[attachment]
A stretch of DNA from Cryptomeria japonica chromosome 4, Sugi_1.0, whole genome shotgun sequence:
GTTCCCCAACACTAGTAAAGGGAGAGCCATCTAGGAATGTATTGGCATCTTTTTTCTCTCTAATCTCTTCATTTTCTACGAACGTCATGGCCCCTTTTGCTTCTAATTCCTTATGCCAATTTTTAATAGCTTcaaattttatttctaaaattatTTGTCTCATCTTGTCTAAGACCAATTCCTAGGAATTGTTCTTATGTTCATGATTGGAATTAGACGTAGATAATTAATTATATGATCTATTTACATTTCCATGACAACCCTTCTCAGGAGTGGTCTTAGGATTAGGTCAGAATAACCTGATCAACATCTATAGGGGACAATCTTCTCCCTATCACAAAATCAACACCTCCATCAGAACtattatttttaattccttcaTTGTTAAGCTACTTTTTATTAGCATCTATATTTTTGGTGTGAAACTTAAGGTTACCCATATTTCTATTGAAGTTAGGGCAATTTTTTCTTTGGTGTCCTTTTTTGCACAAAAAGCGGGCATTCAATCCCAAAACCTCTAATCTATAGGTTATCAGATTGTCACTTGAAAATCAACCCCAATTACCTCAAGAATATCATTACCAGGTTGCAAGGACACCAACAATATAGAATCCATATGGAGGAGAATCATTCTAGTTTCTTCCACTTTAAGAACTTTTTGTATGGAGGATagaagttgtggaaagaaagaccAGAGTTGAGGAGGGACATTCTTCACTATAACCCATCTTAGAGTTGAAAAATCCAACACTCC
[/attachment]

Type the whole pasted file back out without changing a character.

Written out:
A stretch of DNA from Cryptomeria japonica chromosome 4, Sugi_1.0, whole genome shotgun sequence:
GTTCCCCAACACTAGTAAAGGGAGAGCCATCTAGGAATGTATTGGCATCTTTTTTCTCTCTAATCTCTTCATTTTCTACGAACGTCATGGCCCCTTTTGCTTCTAATTCCTTATGCCAATTTTTAATAGCTTcaaattttatttctaaaattatTTGTCTCATCTTGTCTAAGACCAATTCCTAGGAATTGTTCTTATGTTCATGATTGGAATTAGACGTAGATAATTAATTATATGATCTATTTACATTTCCATGACAACCCTTCTCAGGAGTGGTCTTAGGATTAGGTCAGAATAACCTGATCAACATCTATAGGGGACAATCTTCTCCCTATCACAAAATCAACACCTCCATCAGAACtattatttttaattccttcaTTGTTAAGCTACTTTTTATTAGCATCTATATTTTTGGTGTGAAACTTAAGGTTACCCATATTTCTATTGAAGTTAGGGCAATTTTTTCTTTGGTGTCCTTTTTTGCACAAAAAGCGGGCATTCAATCCCAAAACCTCTAATCTATAGGTTATCAGATTGTCACTTGAAAATCAACCCCAATTACCTCAAGAATATCATTACCAGGTTGCAAGGACACCAACAATATAGAATCCATATGGAGGAGAATCATTCTAGTTTCTTCCACTTTAAGAACTTTTTGTATGGAGGATagaagttgtggaaagaaagaccAGAGTTGAGGAGGGACATTCTTCACTATAACCCATCTTAGAGTTGAAAAATCCAACACTCC